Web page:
FORSYTH COUNTY, Ga. — The beer at Cherry Street Brewing Cooperative is selling out as quickly as it is being brewed at the newly formed brewpub located at the Vickery Village in Cumming.
Selling out of beer is a problem founder Nick Tanner is certainly not complaining about.
“I can’t keep up right now,” Tanner said. “I’m brewing bigger batches ’cause we’re selling through them. We’ve got to get more kegs in here.”
Tanner said building inventory has been the toughest thing so far for his specialty beer selections. It takes about seven to 10 days for the beer making process.
“As he’s making the beer, he’s selling it so fast,” said Rick Tanner, Nick’s father who runs the adjacent Rick Tanner’s Grille and Bar, the only place right now where customers are able to buy the beer and get a glimpse of the operations.
And each batch has a story.
Like the day a state revenue agent popped into their brewpub for their final inspection at noon on Dec. 12, 2012. That inspired Nick to start a batch that will have 12 malts, 12 hops, have an alcohol content of 12 percent and is being aged for 12 months. The beer, still unnamed will be served on Dec. 12 every year. The West L.A. Hopaway is a take on the Grateful Dead song “West L.A. Fadeaway.” Other micro brews include Irish Red Eye Jedi Ale, Dylan’s Dubbel, and the Ta Ta Cream Ale, which will be sold to raise funds for Breast Cancer Awareness.
Seasonal brews include Summer Fling Watermelon Blonde Ale, Coconut Porter and Friend of the Farmer’s Porter. Nick’s friends call him, “Farmer.”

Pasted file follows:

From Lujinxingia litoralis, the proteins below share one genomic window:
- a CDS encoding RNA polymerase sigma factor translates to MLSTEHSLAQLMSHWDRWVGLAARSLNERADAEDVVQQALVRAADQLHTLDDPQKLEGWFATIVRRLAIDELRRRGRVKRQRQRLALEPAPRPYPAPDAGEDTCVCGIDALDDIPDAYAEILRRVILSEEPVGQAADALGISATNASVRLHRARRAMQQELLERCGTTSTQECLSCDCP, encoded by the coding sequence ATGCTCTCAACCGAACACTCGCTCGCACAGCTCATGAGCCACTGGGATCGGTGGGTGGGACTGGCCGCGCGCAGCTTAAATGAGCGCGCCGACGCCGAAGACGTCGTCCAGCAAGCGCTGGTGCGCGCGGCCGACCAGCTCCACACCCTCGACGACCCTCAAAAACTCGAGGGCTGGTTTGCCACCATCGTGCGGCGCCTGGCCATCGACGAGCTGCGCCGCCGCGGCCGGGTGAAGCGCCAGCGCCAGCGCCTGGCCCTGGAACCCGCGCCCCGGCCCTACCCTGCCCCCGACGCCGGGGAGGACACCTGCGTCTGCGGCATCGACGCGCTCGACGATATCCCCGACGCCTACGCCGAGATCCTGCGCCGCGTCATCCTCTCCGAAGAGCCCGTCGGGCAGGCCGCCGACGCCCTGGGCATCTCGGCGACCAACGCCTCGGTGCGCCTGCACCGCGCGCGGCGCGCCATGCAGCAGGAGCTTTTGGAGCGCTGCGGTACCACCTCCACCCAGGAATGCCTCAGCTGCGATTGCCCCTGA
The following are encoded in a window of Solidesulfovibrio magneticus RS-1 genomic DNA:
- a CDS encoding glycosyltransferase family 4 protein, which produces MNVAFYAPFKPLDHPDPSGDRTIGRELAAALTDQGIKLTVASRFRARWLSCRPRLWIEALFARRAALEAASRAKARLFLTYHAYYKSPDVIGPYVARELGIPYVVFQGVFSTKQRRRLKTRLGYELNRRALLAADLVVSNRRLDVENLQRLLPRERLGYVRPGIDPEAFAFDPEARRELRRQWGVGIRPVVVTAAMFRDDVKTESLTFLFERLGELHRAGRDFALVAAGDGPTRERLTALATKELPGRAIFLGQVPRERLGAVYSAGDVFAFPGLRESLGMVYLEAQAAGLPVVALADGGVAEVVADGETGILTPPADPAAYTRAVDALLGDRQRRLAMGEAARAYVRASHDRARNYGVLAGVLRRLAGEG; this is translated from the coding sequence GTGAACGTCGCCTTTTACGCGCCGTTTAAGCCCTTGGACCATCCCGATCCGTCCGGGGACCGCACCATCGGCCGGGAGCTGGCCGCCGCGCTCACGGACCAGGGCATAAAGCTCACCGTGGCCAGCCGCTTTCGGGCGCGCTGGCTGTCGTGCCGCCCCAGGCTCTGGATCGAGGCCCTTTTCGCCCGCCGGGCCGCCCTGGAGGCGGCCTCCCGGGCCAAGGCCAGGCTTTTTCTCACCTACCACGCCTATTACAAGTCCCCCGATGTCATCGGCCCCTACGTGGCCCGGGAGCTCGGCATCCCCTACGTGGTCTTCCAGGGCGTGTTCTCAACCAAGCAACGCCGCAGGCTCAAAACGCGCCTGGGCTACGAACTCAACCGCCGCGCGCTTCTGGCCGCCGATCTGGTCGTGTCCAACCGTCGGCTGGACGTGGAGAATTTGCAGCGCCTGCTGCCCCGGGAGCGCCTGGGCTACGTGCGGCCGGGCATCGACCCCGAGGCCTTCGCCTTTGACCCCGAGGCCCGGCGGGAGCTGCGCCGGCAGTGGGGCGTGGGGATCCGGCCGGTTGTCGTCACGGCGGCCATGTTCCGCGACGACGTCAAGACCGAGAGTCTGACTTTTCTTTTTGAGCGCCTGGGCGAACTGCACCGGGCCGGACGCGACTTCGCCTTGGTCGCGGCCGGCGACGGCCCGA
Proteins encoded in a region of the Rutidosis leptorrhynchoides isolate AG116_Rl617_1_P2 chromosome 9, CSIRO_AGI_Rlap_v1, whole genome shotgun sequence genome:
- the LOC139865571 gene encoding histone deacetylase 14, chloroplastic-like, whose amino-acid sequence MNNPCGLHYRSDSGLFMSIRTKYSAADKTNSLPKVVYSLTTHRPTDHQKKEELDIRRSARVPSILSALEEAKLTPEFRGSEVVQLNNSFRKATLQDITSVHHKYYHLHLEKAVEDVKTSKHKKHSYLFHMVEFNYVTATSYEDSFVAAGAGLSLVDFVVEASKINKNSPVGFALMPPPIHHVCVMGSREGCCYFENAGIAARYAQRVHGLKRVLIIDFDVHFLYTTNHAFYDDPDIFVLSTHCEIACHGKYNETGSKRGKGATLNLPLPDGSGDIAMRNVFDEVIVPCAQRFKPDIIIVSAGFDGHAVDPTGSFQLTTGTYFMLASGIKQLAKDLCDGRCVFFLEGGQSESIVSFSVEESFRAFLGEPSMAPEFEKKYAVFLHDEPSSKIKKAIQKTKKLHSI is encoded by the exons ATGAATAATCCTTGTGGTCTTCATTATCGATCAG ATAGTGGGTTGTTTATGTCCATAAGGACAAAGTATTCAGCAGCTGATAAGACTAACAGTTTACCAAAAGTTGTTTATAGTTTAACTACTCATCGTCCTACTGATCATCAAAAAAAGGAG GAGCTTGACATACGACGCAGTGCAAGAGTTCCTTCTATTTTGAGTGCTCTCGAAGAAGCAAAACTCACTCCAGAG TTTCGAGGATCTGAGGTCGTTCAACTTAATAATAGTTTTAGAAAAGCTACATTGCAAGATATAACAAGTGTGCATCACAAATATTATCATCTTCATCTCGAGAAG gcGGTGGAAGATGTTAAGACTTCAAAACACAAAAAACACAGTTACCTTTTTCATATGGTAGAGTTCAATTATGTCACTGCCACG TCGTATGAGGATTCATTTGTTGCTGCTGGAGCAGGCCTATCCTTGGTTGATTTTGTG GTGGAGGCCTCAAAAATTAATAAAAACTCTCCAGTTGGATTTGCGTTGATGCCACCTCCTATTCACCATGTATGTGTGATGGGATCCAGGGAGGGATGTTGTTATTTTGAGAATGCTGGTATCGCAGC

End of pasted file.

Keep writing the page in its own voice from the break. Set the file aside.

The brewpub has also built on its community support. A “Mug Club” offered about 36 members the opportunity to chip in to help fund equipment for the venture. Founding members were each rewarded with their own engraved mug that hangs from the ceiling behind Rick Tanner’s bar.
“It’s all about the community,” Rick Tanner said. “All the people are behind it, because if we are successful with the brewery, this whole market here will be successful.”
ALCOHOL LAW CHANGE
The Forsyth County alcohol law has shifted several times; from allowing Sunday alcohol sales, allowing growlers in the county and now with allowing brewpubs to set up operations. According to the county, there may be even more changes later this year.
The first major step for Nick was to change the law in the county to mimic the state. Breweries in a pub are permitted under state law but may produce no more than 10,000 barrels of beer per year. They can then sell the beer where it is produced and 5,000 barrels can be distributed wholesale.
One barrel equals 31 gallons or the equivalent of two kegs.
Now, Nick Tanner is pushing to allow patrons to taste samples of his product before they buy.
In Milton and Alpharetta, patrons can sample beer before they make a purchase. This has placed Forsyth County at a disadvantage, he said.
Growler stores, he said, would also benefit from the change in the alcohol law.
“The one final fight is beer tastings; right now, it’s against ordinance to taste the beer,” Nick Tanner said. “We’ve had customers that eat in our restaurant and say they drive down to Alpharetta to the growler shops because they can taste it before they buy it.”
Distribution is the next step in continuing the Cherry Street Cooperative momentum throughout the region. Getting a distributor that can work with the microbrewery can help them be able to get their beer into festivals, growler shops and other restaurants.
“For us, being so small, we want the best distributor, who will help us grow,” Nick Tanner said. “We are unsure if we go with a large distributor or a small distributor and let them grow with us.”
There are other ideas in the works. One involves local home brewers competing. The winners get to produce their brew along with Nick Tanner and a big party the last Tuesday of each month, starting Jan. 29.
“To be hands-on in the whole process is the fun of it,” Nick Tanner said.
Nick Tanner picked up brewing beer in college at Colorado State University in Fort Collins, Colo. He started his operations as a home brewer on Cherry Street in 2006. Nick is family friends with New Belgium Brewery founders, makers of Fat Tire Ale.
“He would sell beer to the fraternities and parties out there,” Rick Tanner said. “The rules are completely different in Colorado.”